Abstract: Out of a total of 2,976 double tax agreements (DTAs), some 60% are signed between a developing and a developed economy. As DTAs shift taxing rights from capital importing to capital exporting countries, the prior would incur a loss. We demonstrate in a theoretical model that in a deal one country does not trump the other, but that the deal must be mutually beneficial. In the case of an asymmetric DTA, this requires compensation from the capital exporting country to the capital importing country. We provide empirical evidence that such compensation is indeed paid, for instance in the form of bilateral official development assistance, which increases on average by six million US$ in the year of the signature of a DTA.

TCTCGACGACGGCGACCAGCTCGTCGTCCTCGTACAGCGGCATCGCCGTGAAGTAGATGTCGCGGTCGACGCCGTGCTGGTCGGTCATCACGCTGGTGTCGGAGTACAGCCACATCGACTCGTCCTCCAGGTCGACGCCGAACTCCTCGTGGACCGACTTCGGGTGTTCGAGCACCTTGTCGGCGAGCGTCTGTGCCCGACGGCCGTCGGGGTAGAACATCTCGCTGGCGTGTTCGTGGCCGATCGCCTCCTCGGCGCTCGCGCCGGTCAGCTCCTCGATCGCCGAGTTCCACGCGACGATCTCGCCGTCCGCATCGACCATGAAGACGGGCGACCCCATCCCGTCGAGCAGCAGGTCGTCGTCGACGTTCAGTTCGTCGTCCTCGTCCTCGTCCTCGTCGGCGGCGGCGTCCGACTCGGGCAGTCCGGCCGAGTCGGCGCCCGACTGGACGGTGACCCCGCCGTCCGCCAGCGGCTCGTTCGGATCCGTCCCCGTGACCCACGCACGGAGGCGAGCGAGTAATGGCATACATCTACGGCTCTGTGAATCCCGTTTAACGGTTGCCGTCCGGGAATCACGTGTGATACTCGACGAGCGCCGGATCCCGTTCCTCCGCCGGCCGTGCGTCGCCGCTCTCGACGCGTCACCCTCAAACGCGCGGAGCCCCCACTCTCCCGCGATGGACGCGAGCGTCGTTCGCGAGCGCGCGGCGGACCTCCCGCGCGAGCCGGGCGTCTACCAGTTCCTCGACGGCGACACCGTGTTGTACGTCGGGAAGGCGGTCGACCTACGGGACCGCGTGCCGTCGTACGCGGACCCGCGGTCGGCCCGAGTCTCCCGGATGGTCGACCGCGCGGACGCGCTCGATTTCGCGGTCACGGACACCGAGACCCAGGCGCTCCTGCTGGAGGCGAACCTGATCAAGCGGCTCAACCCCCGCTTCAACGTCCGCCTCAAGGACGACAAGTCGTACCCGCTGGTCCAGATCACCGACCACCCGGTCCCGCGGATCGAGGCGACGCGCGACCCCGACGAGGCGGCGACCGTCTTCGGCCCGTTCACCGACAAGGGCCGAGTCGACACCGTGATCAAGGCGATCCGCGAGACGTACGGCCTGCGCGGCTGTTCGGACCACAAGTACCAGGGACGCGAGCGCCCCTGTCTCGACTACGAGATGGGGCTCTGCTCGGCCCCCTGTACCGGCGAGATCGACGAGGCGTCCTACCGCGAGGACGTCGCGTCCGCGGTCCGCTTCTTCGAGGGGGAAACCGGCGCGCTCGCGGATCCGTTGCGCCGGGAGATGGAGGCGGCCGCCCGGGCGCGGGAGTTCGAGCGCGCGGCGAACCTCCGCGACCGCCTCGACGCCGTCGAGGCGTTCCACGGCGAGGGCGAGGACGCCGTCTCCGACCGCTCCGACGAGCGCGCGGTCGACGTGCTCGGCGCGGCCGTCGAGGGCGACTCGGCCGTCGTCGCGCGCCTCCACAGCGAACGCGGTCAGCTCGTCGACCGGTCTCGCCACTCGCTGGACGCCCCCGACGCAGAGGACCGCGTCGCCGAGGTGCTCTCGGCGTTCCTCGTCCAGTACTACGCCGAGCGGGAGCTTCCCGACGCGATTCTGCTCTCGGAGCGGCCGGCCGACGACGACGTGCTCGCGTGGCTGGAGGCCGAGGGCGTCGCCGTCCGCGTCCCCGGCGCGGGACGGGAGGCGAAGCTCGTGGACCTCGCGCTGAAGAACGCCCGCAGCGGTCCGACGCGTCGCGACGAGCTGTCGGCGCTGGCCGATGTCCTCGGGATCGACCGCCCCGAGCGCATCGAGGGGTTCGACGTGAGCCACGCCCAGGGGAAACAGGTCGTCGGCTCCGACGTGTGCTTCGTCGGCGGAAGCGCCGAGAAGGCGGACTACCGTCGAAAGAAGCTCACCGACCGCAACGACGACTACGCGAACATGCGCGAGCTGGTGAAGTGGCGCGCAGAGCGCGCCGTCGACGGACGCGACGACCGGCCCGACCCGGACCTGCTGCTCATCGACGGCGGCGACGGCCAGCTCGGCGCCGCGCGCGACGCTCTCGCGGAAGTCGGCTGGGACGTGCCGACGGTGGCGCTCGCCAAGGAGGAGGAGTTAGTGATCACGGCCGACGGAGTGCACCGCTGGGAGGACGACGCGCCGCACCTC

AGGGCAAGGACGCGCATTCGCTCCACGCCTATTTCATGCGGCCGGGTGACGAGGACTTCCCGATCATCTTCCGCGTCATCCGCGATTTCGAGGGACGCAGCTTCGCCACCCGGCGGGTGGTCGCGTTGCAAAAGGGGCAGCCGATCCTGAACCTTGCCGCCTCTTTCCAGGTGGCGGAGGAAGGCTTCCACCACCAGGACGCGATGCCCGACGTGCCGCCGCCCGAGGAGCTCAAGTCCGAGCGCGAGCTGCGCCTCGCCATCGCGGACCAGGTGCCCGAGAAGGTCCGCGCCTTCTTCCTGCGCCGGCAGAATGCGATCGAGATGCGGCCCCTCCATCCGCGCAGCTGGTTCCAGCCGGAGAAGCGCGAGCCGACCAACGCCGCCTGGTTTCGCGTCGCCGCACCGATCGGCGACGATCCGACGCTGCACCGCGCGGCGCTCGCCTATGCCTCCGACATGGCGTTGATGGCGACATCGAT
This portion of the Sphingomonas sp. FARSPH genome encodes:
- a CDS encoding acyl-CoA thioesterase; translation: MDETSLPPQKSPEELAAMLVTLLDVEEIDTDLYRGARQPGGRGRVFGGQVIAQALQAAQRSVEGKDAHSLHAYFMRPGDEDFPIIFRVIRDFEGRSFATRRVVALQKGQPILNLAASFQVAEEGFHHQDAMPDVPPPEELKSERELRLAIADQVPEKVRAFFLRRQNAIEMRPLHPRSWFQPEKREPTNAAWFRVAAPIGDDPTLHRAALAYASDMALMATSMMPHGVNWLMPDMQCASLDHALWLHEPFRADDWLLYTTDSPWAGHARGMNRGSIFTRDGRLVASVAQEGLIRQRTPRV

Keywords: developing countries,foreign aid,double taxation agreements
    JEL: K33 F53 H25 H87 D82
    Date: 2017
  5. By: Hansjörg Blöchliger (OECD); Christian Hilber (London School of Economics); Olivier Schöni (University of Bern); Maximilian von Ehrlich (University of Bern)